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  • CRC for Water Sensitive Cities | 1

    Benchmarking, Envisioning and Transition Planning for a Water Sensitive Bendigo: Final Case Report

    CRCWSC Integrated Research Project 1: WSC Visions and Transition Strategies

  • 2 | Benchmarking, Envisioning and Transition Planning for a Water Sensitive Bendigo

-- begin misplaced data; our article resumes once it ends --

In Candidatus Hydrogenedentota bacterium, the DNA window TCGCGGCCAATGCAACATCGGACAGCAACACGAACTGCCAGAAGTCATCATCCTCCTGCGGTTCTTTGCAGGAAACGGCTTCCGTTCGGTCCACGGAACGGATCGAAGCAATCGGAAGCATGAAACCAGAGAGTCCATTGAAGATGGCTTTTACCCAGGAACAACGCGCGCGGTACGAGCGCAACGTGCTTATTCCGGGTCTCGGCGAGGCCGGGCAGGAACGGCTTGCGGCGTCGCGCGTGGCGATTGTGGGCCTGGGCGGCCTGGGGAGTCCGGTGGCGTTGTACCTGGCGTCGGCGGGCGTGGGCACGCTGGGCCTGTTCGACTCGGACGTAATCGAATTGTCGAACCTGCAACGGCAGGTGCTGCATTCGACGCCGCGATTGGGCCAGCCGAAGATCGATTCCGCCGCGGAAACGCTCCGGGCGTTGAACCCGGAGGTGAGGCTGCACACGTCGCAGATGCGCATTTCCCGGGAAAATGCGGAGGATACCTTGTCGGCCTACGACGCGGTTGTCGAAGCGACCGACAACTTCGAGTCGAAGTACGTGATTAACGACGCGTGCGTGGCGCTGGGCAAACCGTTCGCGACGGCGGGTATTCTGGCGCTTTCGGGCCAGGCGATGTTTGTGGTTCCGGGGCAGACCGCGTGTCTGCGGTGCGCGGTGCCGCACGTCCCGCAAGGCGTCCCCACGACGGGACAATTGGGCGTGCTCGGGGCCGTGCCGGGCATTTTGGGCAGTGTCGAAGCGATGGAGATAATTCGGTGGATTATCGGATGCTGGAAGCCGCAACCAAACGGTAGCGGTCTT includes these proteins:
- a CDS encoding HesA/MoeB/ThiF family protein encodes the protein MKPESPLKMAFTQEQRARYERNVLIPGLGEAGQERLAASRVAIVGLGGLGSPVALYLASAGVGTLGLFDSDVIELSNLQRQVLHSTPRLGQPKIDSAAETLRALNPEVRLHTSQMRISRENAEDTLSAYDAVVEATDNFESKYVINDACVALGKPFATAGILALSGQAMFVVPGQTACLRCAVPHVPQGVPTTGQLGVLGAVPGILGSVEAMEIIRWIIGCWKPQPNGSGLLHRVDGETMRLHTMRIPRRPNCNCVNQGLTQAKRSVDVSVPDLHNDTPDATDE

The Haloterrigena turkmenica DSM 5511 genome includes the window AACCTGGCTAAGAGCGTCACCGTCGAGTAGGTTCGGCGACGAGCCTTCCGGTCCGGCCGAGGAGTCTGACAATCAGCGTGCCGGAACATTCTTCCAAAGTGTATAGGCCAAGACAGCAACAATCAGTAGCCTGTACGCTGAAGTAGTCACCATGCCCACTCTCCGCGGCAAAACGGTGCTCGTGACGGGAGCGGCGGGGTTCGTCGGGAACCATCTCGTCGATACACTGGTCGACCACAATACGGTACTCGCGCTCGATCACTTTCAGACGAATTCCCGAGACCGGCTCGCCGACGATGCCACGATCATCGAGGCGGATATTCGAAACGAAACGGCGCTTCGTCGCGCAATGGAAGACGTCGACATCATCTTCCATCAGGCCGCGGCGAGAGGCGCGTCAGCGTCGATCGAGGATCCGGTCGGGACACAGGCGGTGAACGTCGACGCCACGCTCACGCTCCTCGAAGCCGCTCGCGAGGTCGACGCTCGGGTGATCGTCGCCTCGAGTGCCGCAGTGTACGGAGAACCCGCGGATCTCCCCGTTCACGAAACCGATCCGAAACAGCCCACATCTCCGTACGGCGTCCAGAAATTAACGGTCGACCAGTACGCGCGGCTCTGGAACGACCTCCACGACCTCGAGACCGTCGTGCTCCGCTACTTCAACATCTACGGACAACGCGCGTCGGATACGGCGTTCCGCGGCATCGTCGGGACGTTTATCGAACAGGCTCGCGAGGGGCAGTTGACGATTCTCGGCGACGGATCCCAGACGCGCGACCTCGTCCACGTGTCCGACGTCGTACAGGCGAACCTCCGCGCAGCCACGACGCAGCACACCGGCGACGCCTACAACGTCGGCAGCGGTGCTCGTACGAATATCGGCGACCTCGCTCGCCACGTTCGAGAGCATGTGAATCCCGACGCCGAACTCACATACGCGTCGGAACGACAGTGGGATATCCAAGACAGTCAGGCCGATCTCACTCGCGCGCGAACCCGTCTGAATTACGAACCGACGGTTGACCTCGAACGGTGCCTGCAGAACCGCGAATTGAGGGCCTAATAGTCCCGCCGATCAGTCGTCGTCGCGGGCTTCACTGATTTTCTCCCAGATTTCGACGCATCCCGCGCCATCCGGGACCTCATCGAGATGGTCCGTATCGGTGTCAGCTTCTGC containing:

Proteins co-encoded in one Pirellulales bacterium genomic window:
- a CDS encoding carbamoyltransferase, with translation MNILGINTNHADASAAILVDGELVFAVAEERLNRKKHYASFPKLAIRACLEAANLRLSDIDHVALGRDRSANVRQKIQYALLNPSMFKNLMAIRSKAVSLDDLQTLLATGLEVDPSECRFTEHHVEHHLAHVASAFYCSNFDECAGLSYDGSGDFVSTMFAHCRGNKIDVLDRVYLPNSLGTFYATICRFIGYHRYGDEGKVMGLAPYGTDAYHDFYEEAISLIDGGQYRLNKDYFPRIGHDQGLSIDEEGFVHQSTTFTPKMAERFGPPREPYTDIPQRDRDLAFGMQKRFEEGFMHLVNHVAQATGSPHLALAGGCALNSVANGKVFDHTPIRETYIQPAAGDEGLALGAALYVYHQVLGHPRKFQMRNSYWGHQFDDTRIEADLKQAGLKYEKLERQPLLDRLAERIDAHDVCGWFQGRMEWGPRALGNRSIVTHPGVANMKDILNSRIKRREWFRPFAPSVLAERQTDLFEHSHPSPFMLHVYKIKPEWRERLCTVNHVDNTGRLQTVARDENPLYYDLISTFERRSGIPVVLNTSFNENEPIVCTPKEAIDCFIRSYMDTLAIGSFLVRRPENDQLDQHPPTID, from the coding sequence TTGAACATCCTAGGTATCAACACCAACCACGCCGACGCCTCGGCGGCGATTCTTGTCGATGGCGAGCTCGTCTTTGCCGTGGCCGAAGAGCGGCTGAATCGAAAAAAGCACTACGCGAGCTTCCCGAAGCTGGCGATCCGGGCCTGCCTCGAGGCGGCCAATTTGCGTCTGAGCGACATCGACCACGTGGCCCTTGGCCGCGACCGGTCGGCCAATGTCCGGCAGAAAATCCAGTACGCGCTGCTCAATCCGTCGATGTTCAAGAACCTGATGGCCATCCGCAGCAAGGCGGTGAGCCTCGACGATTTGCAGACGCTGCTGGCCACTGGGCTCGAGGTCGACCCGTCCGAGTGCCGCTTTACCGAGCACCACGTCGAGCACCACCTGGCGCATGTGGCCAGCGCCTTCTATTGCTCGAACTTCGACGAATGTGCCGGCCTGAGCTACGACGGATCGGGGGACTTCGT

Benchmarking, Envisioning and Transition Planning for a Water Sensitive Bendigo: Final Case Report Water sensitive city visions and transition strategies (IRP1) IRP1-4-2018 Authors Briony Rogers1,2, Alex Gunn1,2, Emma Church1,2, Katie Hammer1,2, Jo Lindsay1,2 1 School of Social Sciences, Monash University 2 CRC for Water Sensitive Cities © 2018 Cooperative Research Centre for Water Sensitive Cities Ltd. This work is copyright. Apart from any use permitted under the Copyright Act 1968, no part of it may be reproduced by any process without written permission from the publisher. Requests and inquiries concerning reproduction rights should be directed to the publisher. Publisher Cooperative Research Centre for Water Sensitive Cities Level 1, 8 Scenic Blvd, Clayton Campus Monash University Clayton, VIC 3800 p. +61 3 9902 4985 e. admin@crcwsc.org.au w. www.watersensitivecities.org.au Date of publication: September 2018 An appropriate citation for this document is: Rogers, B.C., Gunn, A., Church, E., Hammer, K., and Lindsay, J. (2018). Benchmarking, Envisioning and Transition Planning for a Water Sensitive Bendigo: Final Case Report. Melbourne, Australia: Cooperative Research Centre for Water Sensitive Cities. Acknowledgements The authors thank the project participants for bringing their enthusiasm, creativity and strategic insight to the workshop series and for their input into the development of this report. We also acknowledge the significant input of the project’s local steering committee in Bendigo. The authors would also like to thank David McCubbin for providing the illustrations in this report. His contribution to this project is greatly appreciated. We also thank Professor Nigel Bertram, Catherine Murphy and the Monash Art Design and Architecture team for their contributions to the community workshop series and the spatial representations of Bendigo’s water story and vision in this report. Finally, we greatly appreciate the expertise, advice and support on community engagement from Associate Professor Kelly Fielding and Dr Angela Dean at the University of Queensland. Disclaimer The CRC for Water Sensitive Cities has endeavored to ensure that all information in this publication is correct. It makes no warranty with regard to the accuracy of the information provided and will not be liable if the information is inaccurate, incomplete or out of date nor be liable for any direct or indirect damages arising from its use. The contents of this publication should not be used as a substitute for seeking independent professional advice.